I have just one vote, but I am going to cast it for the plan.

-Andrew Champ-Doran

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7 Comments

Posted by on December 9, 2013 in Uncategorized

 

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7 responses to “Bond…School Bond

  1. gerald berke

    December 9, 2013 at 2:43 pm

    We quote the wrong figure all the time: the BOND is 137 million but those are NOT the costs to Kingston… we pay something like 60% of that and the state puts up 40% and not for nothing… there are a lot of expenses incurred because the state wants it done in a certain way, taking the long view, and the state therefore helps our community implement a long view…
    The actual bill in closer to $70 million with about 60 million coming from the state!
    Please note too that the Mayor Shane Gallo strongly supports the bond!
    https://www.facebook.com/shayne.gallo/posts/553346721414703

     
    • KingstonBarn

      December 9, 2013 at 4:07 pm

      Mr. Berke,
      Thank you for responding.
      You are correct. According to Kathryn Heidecker, Communications Specialist with the Kingston City School District, the State Education Department’s share should be 60%, or approximately $82.5 million, leaving us on for the other $53 million. Those are the figures the KCSD used to calculate the increase to our tax bite.
      However, the State Education Department cannot award ANY funding until we bond for the full amount. If we voted for a $53 million bond, we would only be eligible for up to $31.8 million in SED funds.
      I believe you are right about the long view, too. This is key to the overall economic development of Kingston.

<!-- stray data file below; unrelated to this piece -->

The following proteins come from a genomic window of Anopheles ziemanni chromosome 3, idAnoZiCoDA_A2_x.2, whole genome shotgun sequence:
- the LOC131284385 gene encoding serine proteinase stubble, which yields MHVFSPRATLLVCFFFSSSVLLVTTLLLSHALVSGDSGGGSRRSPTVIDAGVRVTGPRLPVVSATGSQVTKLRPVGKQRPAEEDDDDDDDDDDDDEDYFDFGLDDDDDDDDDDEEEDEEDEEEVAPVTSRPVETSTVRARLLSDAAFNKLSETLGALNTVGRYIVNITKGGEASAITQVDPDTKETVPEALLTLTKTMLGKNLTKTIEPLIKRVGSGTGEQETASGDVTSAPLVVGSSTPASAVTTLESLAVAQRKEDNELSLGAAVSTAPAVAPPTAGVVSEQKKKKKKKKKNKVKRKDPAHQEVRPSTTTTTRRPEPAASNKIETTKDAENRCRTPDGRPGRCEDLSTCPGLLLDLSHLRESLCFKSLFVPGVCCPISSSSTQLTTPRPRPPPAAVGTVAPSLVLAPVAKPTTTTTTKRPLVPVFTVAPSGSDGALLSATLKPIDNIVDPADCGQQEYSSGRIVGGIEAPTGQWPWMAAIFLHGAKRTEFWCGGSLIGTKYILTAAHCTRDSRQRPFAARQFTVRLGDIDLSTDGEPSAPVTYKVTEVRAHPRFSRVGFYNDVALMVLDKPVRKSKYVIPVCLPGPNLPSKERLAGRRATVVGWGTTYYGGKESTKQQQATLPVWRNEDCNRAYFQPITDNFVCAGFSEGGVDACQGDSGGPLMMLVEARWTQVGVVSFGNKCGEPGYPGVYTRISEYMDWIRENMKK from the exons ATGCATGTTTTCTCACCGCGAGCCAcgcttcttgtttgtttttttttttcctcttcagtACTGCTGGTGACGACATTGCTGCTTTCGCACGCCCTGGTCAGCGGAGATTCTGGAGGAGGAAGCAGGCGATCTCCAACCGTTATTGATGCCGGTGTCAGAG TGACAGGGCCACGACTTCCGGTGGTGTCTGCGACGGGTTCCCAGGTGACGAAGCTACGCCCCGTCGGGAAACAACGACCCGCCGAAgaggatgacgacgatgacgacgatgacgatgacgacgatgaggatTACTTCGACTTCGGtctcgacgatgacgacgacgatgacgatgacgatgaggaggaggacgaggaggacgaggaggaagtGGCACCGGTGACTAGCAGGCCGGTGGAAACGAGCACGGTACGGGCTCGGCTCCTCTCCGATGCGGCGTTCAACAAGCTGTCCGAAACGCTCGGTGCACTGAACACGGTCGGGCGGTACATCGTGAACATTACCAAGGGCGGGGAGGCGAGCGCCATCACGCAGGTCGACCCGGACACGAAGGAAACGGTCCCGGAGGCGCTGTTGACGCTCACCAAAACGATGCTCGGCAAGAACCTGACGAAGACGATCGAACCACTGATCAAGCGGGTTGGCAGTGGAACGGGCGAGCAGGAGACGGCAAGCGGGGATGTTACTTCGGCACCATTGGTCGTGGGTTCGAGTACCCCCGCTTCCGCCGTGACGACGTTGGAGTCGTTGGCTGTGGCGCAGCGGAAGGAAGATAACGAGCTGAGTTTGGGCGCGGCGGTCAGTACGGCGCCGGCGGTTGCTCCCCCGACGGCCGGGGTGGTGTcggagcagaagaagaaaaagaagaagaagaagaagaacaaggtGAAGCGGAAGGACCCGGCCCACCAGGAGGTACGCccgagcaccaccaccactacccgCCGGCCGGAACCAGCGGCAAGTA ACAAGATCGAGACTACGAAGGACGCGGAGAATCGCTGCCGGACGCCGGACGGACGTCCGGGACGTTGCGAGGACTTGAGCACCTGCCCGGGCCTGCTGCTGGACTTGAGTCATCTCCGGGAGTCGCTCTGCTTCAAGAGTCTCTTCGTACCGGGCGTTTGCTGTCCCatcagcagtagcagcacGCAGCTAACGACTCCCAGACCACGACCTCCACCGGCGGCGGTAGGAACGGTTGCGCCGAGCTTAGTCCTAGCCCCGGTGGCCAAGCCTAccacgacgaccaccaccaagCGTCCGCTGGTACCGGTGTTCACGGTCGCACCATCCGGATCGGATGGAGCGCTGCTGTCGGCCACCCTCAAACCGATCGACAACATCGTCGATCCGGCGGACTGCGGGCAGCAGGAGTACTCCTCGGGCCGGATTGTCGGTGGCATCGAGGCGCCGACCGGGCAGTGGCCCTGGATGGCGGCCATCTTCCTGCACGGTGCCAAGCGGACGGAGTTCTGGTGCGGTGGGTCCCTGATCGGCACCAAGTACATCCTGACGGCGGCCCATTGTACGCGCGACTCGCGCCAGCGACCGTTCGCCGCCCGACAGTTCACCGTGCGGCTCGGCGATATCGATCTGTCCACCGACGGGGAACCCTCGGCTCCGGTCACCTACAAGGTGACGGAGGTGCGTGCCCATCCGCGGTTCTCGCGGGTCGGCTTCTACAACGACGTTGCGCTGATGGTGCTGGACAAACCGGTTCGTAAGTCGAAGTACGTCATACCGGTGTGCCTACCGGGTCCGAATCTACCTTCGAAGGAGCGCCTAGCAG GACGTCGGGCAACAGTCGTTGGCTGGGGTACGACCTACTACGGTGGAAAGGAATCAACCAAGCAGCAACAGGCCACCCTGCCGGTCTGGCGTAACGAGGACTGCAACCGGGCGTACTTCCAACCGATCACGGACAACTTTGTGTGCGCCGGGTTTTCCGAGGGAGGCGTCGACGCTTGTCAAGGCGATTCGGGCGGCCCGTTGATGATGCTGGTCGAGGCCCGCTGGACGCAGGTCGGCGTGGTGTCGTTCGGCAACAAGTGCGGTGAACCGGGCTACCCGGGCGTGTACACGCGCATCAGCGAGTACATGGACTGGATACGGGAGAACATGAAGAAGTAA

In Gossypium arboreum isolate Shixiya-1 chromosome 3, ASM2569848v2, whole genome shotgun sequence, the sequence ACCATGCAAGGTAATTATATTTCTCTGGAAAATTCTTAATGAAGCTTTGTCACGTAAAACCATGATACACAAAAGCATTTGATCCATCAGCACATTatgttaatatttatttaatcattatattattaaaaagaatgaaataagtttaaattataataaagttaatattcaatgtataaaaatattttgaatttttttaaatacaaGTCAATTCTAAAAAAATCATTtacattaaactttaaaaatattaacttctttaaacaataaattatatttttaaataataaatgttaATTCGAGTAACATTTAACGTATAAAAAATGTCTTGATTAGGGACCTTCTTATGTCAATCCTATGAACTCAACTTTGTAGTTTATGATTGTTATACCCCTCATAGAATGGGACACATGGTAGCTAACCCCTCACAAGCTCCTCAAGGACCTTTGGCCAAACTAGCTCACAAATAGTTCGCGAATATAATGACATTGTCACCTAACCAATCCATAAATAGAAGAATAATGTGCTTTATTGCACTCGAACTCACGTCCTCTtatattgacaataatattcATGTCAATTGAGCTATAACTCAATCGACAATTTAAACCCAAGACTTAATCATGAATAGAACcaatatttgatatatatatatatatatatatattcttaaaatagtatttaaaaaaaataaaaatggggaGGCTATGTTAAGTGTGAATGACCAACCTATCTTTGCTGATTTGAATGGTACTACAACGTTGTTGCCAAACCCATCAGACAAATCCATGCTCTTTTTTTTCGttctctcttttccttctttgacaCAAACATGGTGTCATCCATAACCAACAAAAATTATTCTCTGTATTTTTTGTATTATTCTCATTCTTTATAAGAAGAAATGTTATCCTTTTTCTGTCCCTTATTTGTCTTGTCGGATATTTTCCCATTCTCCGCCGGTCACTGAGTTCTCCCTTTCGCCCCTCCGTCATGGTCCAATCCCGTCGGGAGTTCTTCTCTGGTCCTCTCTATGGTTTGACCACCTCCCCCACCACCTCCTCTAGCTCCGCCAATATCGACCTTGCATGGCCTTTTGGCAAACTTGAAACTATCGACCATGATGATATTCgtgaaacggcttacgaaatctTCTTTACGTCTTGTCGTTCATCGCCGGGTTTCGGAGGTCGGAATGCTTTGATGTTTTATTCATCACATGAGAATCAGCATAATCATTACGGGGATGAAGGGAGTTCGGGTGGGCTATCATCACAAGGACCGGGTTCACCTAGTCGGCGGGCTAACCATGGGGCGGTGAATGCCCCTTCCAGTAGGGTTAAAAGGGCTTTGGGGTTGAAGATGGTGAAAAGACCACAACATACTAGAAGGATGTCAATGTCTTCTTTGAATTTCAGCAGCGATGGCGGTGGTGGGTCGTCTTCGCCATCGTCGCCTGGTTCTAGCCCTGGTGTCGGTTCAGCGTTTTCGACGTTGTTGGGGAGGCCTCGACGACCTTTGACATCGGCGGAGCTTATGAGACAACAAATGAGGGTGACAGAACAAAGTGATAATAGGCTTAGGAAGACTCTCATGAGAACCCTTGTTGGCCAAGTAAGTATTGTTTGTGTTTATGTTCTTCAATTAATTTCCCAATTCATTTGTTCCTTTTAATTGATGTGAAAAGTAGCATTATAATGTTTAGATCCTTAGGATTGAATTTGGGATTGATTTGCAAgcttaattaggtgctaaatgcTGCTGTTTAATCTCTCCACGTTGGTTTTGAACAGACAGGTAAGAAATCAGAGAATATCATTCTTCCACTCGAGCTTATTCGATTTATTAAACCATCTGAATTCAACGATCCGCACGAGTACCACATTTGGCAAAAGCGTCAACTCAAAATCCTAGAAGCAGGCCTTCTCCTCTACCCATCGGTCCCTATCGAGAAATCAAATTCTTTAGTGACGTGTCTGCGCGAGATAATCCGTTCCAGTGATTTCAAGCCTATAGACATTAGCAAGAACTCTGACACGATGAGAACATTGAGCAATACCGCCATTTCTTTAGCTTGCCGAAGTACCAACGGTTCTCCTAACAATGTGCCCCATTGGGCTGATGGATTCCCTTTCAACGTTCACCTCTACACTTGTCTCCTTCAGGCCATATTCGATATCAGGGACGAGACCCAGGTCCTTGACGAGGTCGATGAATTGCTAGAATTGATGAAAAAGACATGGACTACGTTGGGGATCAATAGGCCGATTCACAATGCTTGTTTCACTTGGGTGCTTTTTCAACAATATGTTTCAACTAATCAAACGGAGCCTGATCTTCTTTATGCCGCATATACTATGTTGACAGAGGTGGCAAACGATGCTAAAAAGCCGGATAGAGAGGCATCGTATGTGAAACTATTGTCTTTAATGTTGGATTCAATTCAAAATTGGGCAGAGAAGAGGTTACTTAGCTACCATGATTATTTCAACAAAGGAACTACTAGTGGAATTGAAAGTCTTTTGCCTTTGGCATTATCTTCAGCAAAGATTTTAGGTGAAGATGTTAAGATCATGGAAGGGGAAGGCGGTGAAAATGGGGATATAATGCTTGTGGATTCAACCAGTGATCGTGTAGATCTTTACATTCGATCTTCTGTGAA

-Andrew Champ-Doran

       
      • gerald berke

        December 9, 2013 at 5:20 pm

        Well, those fine points have to get lost on just about everyone… nobody, and I mean nobody, ever carries the real costs of 82.5 someplace in parenthesis, so at least 82 is a number in there… everybody knows 137, nobody knows 82. No politician running for office would ever let that kind of misunderstanding cost him his office.
        The Mayor got a whole lot of people to go to the concert at City Hall, lots of people showed up for the snowflake parade… lets see how he does in leading his city to support the 137 (82.5) million dollar bond.
        Hoping it is carried.

         
  2. gerald berke

    December 9, 2013 at 2:50 pm

    here, too http://tinyurl.com/nnx8r4v
    Gallo supports the bond! Calls on his citizens to support the bond…

     
  3. Mark Champ

    December 10, 2013 at 8:46 am

    i vote yes

    ________________________________

     
    • KingstonBarn

      December 10, 2013 at 9:14 am

      In the interest of full disclosure, it’s only fair to inform the reader that Mark Champ is one of my brothers. He lives in Texas, but if we can get his vote, we can probably get his twin, Mike, who lives in Virginia.
      -Andrew Champ-Doran

       
  4. ohiochamper

    June 7, 2014 at 3:30 pm

    I vote yes 7 months later
    -Mike Champ